The mobile internet revolution is sweeping across Africa like a wave! And riding on the back of this mighty wave are exciting new home-grown start-ups and developers looking to launch the next big mobile application. It is amongst these young talented Africans that Zimbile a Zimbabwean tech start-up is well poised to change the mobile landscape of Africa. Zimbile has developed a platform that enables businesses and individuals around the continent to create fast loading mobile websites in minutes with zero technical experience. On the surface, Zimbile may come across as simply a promotional tool for businesses to create mobile websites, but at it’s core the platform is actually a content creation tool that Zimbile believe will enable average Africans to start producing and publishing content quickly and easily for the consumption of other local mobile users.
Riding high on the recent seal of approval from ITNewsAfrica who published a ‘Top Ten African mobile apps’ article that firmly positioned Zimbile at the top spot, ahead of well-known apps such as Kenyan Mocality, Mpayer, M-Farm And Nigerian Afrinolly to mention a few, we caught up with founder, Simon Kaguramamba the award winning ‘Young Entrepreneur’ behind this new exciting start-up. We asked him how Zimbile came to be and also asked him to share his top business tips for other African start-ups/developers waiting for that big break! This is what he had to say.
“The story of how Zimbile came to be is quite interesting actually, less than 12 months ago Zimbile was a platform I developed aimed at corporate businesses in Zimbabwe. It failed badly. I had not done my homework and had simply assumed there was a market for what I was offering due to the fact that there were no other players in the space and I assumed my solution would be received well. It was on one evening when I was reading the State of the Mobile Web Report By Opera,( June 2011), that the light bulb moment went off, the report outlined the growing number of mobile internet users across the continent. At that point Zimbile was only available to a select group of beta business users. I thought to myself, maybe I should pivot the business idea and open up to all types of businesses and individuals, it was worth a try. A few weeks later Zimbile was available to any individual on the street, despite a bit of social noise, it still failed to gain traction.
A month later I was ready to give up, I was running out of the little marketing budget I had set aside, and as a last ditch move I decided to spend my last USD45 dollars on an experiment to see what the rest of Africa would make of Zimbile. I setup a very quick Google ppc campaign aimed at listening into what Africa was searching and looking for around mobile and internet. And like magic I hit the jackpot, and signed up 285 users who collectively created over 200 mobile websites in just 10 days. Over the flowing 6 months I used the knowledge learnt from the short ppc campaign to super charge my SEO strategy while at the same time utilising the initial members to increase the user base into the thousands. Today Zimbile is growing organically through referrals and word of mouth allowing me to focus my attention on developing the idea, monetisation, speaking to potential investors, recruiting, partnering with other businesses and running further experiments.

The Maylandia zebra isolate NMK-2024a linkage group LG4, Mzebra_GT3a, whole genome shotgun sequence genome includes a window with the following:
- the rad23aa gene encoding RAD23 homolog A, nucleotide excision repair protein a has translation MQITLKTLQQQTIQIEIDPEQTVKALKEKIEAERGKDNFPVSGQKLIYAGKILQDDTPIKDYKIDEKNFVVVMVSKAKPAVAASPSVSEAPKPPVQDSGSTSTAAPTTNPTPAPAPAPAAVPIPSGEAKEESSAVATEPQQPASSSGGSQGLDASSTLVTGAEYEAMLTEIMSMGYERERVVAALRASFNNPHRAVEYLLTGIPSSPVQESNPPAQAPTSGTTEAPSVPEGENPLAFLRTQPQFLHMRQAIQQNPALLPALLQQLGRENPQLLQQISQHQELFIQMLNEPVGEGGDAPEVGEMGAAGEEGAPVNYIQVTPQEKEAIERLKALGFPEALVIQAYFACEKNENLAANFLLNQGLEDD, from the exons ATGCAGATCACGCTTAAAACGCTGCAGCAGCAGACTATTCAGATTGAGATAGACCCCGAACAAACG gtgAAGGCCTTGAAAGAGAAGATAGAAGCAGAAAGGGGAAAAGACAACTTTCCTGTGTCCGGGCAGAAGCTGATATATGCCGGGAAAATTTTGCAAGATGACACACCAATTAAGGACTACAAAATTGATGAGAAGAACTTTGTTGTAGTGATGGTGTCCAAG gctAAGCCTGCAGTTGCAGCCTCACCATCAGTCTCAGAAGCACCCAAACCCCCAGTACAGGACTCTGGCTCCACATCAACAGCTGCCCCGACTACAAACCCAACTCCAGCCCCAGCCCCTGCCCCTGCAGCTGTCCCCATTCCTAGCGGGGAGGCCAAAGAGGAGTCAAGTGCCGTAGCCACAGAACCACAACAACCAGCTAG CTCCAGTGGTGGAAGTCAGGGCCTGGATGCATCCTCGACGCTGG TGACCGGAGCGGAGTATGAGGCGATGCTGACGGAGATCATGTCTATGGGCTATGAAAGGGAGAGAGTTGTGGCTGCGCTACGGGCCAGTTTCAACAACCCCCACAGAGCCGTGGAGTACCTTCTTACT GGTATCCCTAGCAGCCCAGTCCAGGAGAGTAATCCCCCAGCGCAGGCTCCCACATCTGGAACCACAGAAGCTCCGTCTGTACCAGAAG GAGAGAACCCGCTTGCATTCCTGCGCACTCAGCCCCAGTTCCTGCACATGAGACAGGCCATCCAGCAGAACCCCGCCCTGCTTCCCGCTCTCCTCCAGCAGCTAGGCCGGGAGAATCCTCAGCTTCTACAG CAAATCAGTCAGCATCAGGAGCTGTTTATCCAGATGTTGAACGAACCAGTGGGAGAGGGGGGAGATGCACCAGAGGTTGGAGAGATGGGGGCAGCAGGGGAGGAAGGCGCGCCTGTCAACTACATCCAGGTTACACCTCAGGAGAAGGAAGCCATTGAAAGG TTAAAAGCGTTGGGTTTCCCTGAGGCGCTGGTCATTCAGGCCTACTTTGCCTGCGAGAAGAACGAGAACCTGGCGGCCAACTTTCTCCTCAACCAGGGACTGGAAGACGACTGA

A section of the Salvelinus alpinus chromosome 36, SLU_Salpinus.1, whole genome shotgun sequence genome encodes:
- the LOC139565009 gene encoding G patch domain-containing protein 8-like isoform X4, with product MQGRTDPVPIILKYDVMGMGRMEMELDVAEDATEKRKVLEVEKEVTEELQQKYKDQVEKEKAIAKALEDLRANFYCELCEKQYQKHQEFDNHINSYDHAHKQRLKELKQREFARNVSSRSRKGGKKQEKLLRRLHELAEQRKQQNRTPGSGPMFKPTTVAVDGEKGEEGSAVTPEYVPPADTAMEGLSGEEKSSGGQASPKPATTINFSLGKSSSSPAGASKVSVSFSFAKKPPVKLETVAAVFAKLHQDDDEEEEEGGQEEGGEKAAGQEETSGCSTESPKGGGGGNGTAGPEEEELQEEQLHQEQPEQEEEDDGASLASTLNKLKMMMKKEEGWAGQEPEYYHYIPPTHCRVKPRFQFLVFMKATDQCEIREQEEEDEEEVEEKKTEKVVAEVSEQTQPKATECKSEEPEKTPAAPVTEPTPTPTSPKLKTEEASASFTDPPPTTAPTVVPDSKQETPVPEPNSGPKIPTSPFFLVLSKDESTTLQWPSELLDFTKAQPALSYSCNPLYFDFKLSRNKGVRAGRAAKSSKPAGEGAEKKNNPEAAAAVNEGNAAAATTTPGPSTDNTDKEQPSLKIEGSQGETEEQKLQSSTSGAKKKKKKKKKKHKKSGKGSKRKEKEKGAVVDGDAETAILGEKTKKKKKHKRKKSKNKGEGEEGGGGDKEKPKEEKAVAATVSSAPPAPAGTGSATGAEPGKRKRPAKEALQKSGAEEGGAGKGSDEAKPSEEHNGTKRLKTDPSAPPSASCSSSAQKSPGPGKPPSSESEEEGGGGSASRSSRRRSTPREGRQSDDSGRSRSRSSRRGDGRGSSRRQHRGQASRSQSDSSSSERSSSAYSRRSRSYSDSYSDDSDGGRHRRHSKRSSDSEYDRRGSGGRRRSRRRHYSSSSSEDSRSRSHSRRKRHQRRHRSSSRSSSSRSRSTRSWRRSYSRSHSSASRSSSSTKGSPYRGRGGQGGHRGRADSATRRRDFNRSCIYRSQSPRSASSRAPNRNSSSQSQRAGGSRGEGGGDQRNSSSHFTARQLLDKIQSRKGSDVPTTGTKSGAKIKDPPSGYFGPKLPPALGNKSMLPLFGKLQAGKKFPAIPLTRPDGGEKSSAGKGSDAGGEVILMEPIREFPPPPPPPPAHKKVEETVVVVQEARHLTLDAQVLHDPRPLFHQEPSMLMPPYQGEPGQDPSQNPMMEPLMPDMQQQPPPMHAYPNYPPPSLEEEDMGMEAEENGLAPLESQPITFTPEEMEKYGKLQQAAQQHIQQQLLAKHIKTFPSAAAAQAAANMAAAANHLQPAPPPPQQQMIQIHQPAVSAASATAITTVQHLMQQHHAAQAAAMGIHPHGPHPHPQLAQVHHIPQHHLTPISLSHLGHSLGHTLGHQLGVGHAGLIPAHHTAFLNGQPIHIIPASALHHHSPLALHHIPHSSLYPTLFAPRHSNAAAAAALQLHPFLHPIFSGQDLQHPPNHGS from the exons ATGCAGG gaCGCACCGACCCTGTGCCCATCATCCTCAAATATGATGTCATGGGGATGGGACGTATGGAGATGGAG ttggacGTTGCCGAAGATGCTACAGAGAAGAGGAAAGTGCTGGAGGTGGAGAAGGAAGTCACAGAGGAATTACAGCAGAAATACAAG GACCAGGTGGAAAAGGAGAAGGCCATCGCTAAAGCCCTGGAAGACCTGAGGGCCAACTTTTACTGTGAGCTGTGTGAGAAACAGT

My top 5 tips for other start-ups and solo developers based on my experience are
1. Every once in a while stop and listen
o Listen to what’s happening around you and see how your solution or platform could be used to exploit opportunities that are making the news.
2. Learn to pivot
o If your first attempt fails, don’t just throw it out the window, pivot! Basic pivoting may start by investigating other ways that your product could be useful under different conditions, different market, or even a different country.
3. Mould your idea via small experiments
o Allow your initial idea to mature naturally and allow it to be moulded by the users. You can achieve this by running small, low cost controlled experiments; this will dispel common assumptions that typically limit idea progression.
4. Be prepared for opportunity
o Be ready for your lucky break, some call it luck but I would describe it as the point at which opportunity meets preparedness. When the two meet, it’s a match made in heaven!
5. Follow through on your idea
o It may take months or years to gain traction but stick to the program in continual pivot mode and you will find your place!
Simon went on to say, “Due to the amount of attention and traffic we received recently from being recognised as one of the start-up to watch in the African tech space, my small team and I will be announcing some exciting new developments over the following weeks as we move Zimbile into the next exciting phase.
For more information about Zimbile or to reach out to the Founder please visit. http://www.zimbile.com/contact
Or you can go to Zimbile and learn how to create a mobile website in just 5 minutes for your business, community or interest
Compiled by Mike Tashaya